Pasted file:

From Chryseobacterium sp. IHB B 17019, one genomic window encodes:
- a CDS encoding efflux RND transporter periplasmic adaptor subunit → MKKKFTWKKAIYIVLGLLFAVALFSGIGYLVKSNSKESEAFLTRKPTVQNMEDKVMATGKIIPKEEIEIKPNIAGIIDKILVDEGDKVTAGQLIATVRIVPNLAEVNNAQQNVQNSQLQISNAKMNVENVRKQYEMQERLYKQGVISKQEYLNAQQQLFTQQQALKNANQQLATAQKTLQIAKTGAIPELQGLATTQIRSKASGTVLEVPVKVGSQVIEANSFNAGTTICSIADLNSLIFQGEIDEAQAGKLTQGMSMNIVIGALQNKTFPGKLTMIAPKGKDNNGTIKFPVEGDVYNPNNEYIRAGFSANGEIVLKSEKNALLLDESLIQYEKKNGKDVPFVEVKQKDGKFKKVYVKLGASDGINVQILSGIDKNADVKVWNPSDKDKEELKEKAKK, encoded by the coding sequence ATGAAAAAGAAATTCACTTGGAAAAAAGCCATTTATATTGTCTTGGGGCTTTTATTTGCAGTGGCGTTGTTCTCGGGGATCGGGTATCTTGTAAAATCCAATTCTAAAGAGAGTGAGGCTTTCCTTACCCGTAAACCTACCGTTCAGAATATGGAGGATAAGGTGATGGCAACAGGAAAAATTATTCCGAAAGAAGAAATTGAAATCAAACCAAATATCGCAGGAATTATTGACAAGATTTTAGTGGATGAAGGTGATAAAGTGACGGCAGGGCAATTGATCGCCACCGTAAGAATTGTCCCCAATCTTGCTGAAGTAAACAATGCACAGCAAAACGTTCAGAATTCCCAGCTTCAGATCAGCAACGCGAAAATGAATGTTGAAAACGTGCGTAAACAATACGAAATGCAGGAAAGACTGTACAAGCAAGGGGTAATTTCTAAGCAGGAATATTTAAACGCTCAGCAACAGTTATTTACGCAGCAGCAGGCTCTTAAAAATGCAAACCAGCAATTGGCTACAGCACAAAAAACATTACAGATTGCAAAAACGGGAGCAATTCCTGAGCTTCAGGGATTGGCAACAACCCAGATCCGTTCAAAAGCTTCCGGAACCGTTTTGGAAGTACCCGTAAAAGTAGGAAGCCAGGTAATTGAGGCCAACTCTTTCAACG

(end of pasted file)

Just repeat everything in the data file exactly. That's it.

From Chryseobacterium sp. IHB B 17019, one genomic window encodes:
- a CDS encoding efflux RND transporter periplasmic adaptor subunit → MKKKFTWKKAIYIVLGLLFAVALFSGIGYLVKSNSKESEAFLTRKPTVQNMEDKVMATGKIIPKEEIEIKPNIAGIIDKILVDEGDKVTAGQLIATVRIVPNLAEVNNAQQNVQNSQLQISNAKMNVENVRKQYEMQERLYKQGVISKQEYLNAQQQLFTQQQALKNANQQLATAQKTLQIAKTGAIPELQGLATTQIRSKASGTVLEVPVKVGSQVIEANSFNAGTTICSIADLNSLIFQGEIDEAQAGKLTQGMSMNIVIGALQNKTFPGKLTMIAPKGKDNNGTIKFPVEGDVYNPNNEYIRAGFSANGEIVLKSEKNALLLDESLIQYEKKNGKDVPFVEVKQKDGKFKKVYVKLGASDGINVQILSGIDKNADVKVWNPSDKDKEELKEKAKK, encoded by the coding sequence ATGAAAAAGAAATTCACTTGGAAAAAAGCCATTTATATTGTCTTGGGGCTTTTATTTGCAGTGGCGTTGTTCTCGGGGATCGGGTATCTTGTAAAATCCAATTCTAAAGAGAGTGAGGCTTTCCTTACCCGTAAACCTACCGTTCAGAATATGGAGGATAAGGTGATGGCAACAGGAAAAATTATTCCGAAAGAAGAAATTGAAATCAAACCAAATATCGCAGGAATTATTGACAAGATTTTAGTGGATGAAGGTGATAAAGTGACGGCAGGGCAATTGATCGCCACCGTAAGAATTGTCCCCAATCTTGCTGAAGTAAACAATGCACAGCAAAACGTTCAGAATTCCCAGCTTCAGATCAGCAACGCGAAAATGAATGTTGAAAACGTGCGTAAACAATACGAAATGCAGGAAAGACTGTACAAGCAAGGGGTAATTTCTAAGCAGGAATATTTAAACGCTCAGCAACAGTTATTTACGCAGCAGCAGGCTCTTAAAAATGCAAACCAGCAATTGGCTACAGCACAAAAAACATTACAGATTGCAAAAACGGGAGCAATTCCTGAGCTTCAGGGATTGGCAACAACCCAGATCCGTTCAAAAGCTTCCGGAACCGTTTTGGAAGTACCCGTAAAAGTAGGAAGCCAGGTAATTGAGGCCAACTCTTTCAACG